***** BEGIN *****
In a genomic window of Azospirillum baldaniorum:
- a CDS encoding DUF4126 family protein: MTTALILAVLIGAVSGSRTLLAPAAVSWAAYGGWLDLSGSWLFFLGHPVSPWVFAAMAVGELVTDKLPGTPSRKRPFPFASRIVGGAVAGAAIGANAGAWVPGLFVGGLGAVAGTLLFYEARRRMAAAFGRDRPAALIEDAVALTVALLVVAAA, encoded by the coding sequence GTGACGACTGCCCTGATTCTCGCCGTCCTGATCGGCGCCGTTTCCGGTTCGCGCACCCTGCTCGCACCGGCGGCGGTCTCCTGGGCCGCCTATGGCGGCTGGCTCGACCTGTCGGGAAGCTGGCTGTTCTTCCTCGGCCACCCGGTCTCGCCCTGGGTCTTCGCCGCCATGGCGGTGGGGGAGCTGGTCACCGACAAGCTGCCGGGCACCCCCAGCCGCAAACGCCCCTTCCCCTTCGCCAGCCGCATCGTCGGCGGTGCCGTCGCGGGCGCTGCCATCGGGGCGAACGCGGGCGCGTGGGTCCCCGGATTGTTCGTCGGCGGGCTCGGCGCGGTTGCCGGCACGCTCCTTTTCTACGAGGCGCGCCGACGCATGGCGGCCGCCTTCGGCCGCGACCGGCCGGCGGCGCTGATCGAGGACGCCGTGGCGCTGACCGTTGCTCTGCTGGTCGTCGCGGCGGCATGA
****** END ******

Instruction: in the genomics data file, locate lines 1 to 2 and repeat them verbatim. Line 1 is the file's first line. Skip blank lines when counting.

In a genomic window of Azospirillum baldaniorum:
- a CDS encoding DUF4126 family protein: MTTALILAVLIGAVSGSRTLLAPAAVSWAAYGGWLDLSGSWLFFLGHPVSPWVFAAMAVGELVTDKLPGTPSRKRPFPFASRIVGGAVAGAAIGANAGAWVPGLFVGGLGAVAGTLLFYEARRRMAAAFGRDRPAALIEDAVALTVALLVVAAA, encoded by the coding sequence GTGACGACTGCCCTGATTCTCGCCGTCCTGATCGGCGCCGTTTCCGGTTCGCGCACCCTGCTCGCACCGGCGGCGGTCTCCTGGGCCGCCTATGGCGGCTGGCTCGACCTGTCGGGAAGCTGGCTGTTCTTCCTCGGCCACCCGGTCTCGCCCTGGGTCTTCGCCGCCATGGCGGTGGGGGAGCTGGTCACCGACAAGCTGCCGGGCACCCCCAGCCGCAAACGCCCCTTCCCCTTCGCCAGCCGCATCGTCGGCGGTGCCGTCGCGGGCGCTGCCATCGGGGCGAACGCGGGCGCGTGGGTCCCCGGATTGTTCGTCGGCGGGCTCGGCGCGGTTGCCGGCACGCTCCTTTTCTACGAGGCGCGCCGACGCATGGCGGCCGCCTTCGGCCGCGACCGGCCGGCGGCGCTGATCGAGGACGCCGTGGCGCTGACCGTTGCTCTGCTGGTCGTCGCGGCGGCATGA